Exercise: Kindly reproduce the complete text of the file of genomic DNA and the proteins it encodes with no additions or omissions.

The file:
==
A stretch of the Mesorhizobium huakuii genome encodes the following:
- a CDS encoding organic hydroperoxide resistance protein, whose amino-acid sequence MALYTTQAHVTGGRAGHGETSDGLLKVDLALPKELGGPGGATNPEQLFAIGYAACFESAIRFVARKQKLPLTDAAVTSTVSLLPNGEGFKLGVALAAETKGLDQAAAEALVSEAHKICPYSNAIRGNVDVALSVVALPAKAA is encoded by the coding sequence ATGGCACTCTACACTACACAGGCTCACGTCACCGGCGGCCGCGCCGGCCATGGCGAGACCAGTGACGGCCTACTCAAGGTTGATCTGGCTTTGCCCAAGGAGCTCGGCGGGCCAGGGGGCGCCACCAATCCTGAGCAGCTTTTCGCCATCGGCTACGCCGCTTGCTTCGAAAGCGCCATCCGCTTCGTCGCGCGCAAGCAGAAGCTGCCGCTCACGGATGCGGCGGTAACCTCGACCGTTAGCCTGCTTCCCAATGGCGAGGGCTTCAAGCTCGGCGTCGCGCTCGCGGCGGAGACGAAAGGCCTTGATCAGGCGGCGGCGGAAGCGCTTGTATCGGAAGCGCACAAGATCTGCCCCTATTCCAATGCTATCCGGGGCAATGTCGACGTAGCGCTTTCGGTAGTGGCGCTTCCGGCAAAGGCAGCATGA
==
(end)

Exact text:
A stretch of the Mesorhizobium huakuii genome encodes the following:
- a CDS encoding organic hydroperoxide resistance protein, whose amino-acid sequence MALYTTQAHVTGGRAGHGETSDGLLKVDLALPKELGGPGGATNPEQLFAIGYAACFESAIRFVARKQKLPLTDAAVTSTVSLLPNGEGFKLGVALAAETKGLDQAAAEALVSEAHKICPYSNAIRGNVDVALSVVALPAKAA is encoded by the coding sequence ATGGCACTCTACACTACACAGGCTCACGTCACCGGCGGCCGCGCCGGCCATGGCGAGACCAGTGACGGCCTACTCAAGGTTGATCTGGCTTTGCCCAAGGAGCTCGGCGGGCCAGGGGGCGCCACCAATCCTGAGCAGCTTTTCGCCATCGGCTACGCCGCTTGCTTCGAAAGCGCCATCCGCTTCGTCGCGCGCAAGCAGAAGCTGCCGCTCACGGATGCGGCGGTAACCTCGACCGTTAGCCTGCTTCCCAATGGCGAGGGCTTCAAGCTCGGCGTCGCGCTCGCGGCGGAGACGAAAGGCCTTGATCAGGCGGCGGCGGAAGCGCTTGTATCGGAAGCGCACAAGATCTGCCCCTATTCCAATGCTATCCGGGGCAATGTCGACGTAGCGCTTTCGGTAGTGGCGCTTCCGGCAAAGGCAGCATGA